TL;DR: here is an example of a gem written in Rust.


Ruby is slow, right? Most of the time we don’t care, but sometimes we do. And when we do, there are not so many options: C, C++, microservices/rpc/jruby, … . C is good enough to shot yourself in the foot. C++, well, just C++. Other options are to comprehensive for a simple task, like CPU intensive algorithm. You can probably use Go, but it has its own runtime with garbage collector which adds more overhead.

Rust is another option because of:

  • safety
  • speed
  • no runtime

There are couple of challenges with Ruby-Rust integration (actually, for Ruby-whatever integration). This post is about them.

Passing data between Ruby and Rust

This is relatively easy when you are passing simple integers, but if you need to pass complex objects there is a lot of headache. You can avoid it by using JSON and passing it as string. If you need to call a function in Rust and get result of its CPU intensive calculation, then it’s OK to have JSON overhead.

One gotcha is that you have to deallocate memory allocated for char * inside Rust after it has been returned to Ruby. That’s why we have rust_free function in Rust, which is a wrapper for libc’s free:

require 'rustygem/version'
require 'fiddle'
require 'json'

module Rustygem
  @lib = Fiddle.dlopen("#{File.dirname(__FILE__)}/../rust/target/release/")
  @rust_perform =['rust_perform'], [Fiddle::TYPE_VOIDP], Fiddle::TYPE_VOIDP)
  @rust_free =['rust_free'], [Fiddle::TYPE_VOIDP], Fiddle::TYPE_VOID)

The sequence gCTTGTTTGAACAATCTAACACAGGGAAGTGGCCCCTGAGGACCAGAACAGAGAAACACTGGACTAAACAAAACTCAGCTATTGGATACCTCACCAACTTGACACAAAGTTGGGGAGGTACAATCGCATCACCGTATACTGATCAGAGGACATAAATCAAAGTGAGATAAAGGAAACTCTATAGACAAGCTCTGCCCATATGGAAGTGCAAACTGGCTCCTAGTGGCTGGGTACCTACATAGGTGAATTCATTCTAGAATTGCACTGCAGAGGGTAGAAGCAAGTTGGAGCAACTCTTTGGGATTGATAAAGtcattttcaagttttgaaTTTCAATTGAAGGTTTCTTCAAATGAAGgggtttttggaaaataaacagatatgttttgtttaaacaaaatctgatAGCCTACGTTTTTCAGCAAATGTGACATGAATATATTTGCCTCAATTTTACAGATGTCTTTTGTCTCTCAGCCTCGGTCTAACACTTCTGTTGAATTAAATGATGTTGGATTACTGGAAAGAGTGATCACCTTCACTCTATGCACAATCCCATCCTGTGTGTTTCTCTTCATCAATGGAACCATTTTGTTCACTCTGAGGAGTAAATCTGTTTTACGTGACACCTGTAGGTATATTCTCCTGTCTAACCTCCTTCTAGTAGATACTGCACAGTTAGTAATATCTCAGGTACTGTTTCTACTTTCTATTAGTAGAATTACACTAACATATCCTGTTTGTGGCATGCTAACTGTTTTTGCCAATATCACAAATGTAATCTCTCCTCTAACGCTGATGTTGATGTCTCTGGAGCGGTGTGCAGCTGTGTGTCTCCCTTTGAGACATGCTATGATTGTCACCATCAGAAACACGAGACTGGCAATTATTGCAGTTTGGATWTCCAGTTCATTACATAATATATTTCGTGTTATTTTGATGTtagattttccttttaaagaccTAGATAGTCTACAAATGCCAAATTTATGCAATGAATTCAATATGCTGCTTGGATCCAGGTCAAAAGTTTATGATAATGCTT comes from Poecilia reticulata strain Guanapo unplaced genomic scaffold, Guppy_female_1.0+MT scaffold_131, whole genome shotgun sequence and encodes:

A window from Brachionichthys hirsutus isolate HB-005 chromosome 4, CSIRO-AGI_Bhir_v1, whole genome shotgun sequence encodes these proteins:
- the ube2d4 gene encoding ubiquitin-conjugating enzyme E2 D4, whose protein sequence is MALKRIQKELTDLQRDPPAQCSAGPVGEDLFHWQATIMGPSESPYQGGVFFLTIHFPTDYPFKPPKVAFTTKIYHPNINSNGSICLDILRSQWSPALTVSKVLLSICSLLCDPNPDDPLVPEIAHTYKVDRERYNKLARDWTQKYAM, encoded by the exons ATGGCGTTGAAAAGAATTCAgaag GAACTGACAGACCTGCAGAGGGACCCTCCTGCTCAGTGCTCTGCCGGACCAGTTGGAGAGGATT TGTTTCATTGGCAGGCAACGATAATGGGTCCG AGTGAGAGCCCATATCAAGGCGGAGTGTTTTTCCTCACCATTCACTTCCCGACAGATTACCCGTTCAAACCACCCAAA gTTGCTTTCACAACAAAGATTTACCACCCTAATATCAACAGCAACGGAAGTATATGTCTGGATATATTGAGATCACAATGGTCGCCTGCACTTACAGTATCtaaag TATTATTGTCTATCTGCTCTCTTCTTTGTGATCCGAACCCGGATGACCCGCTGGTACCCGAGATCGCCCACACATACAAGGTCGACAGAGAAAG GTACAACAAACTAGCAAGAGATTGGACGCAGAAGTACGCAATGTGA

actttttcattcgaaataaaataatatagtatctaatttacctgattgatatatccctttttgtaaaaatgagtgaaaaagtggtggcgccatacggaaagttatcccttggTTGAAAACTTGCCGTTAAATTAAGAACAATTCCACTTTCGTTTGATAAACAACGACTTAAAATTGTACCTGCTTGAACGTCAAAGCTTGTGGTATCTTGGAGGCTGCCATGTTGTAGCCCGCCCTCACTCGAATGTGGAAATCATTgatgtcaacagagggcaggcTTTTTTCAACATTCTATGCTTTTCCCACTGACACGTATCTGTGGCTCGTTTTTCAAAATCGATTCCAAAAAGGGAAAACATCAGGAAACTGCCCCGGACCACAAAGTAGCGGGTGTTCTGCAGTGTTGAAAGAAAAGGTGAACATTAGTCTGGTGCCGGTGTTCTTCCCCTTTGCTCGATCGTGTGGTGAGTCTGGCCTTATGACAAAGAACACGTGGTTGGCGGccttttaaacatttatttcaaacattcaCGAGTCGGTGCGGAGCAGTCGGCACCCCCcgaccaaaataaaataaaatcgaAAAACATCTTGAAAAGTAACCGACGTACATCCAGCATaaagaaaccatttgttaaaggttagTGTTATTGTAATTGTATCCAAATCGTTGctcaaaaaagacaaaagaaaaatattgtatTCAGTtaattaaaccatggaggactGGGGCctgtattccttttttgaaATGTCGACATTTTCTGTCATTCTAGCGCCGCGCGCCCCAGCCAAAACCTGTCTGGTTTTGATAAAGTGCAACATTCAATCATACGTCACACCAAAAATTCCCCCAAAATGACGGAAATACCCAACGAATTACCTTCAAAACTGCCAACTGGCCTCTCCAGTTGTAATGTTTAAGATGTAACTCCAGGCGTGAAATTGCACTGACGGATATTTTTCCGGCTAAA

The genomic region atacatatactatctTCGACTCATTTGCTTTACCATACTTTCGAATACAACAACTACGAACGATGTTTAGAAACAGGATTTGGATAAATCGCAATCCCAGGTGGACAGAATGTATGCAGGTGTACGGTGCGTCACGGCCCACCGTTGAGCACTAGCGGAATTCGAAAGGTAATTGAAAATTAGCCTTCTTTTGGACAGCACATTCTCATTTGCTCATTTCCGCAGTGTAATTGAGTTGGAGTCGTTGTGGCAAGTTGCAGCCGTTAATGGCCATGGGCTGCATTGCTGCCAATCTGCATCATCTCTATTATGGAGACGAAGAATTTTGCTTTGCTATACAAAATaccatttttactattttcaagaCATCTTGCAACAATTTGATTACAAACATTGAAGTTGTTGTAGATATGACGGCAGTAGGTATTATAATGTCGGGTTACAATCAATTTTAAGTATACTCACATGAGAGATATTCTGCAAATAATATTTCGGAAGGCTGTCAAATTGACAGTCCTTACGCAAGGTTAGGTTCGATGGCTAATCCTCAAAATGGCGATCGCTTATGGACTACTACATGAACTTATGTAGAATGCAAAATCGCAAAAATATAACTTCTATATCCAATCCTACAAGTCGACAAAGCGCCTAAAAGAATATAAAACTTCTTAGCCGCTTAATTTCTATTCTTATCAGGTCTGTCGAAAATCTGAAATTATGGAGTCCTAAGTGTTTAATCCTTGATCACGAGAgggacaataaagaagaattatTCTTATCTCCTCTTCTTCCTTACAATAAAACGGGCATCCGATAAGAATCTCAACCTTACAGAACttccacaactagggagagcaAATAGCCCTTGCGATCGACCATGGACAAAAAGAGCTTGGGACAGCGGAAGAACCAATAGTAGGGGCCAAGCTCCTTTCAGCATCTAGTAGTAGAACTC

def self.perform(arg)
    ptr = # do the actual work
    result = ptr.to_s # char* was allocated in Rust, so don't forget to free it
pub extern "C" fn rust_free(c_ptr: *mut libc::c_void) {
    unsafe {

Check out rustygem for more details.

Building dynamic library when installing the gem

Ruby gems have builtin mechanism for building native extensions in C. But what about Rust? Actually, we don’t need any external tools to build Rust library because in Rust we have Cargo which is very similar to bundler. So, the only thing we need to do is call cargo build inside Rust project. But how to do this when installing the gem? Turns out this is very simple. Just put Makefile along with empty extconf.rb and add extconf.rb to gemspec.

# rust/Makefile:
	cargo build --release

	rm -rf target

install: ;
# gemspec
spec.extensions = Dir['rust/extconf.rb']

Optionally, you can put some checks into extconf.rb:

# rust/extconf.rb
raise 'You have to install Rust with Cargo (' if !system('cargo --version') || !system('rustc --version')


There is an alternative to C. And it’s not so hard to use Rust in Ruby project.

This post illustrates very basic approach to integration Rust with Ruby. There is Helix project which is much more comprehensive. Check it out if you want less boilerplate and more nice API.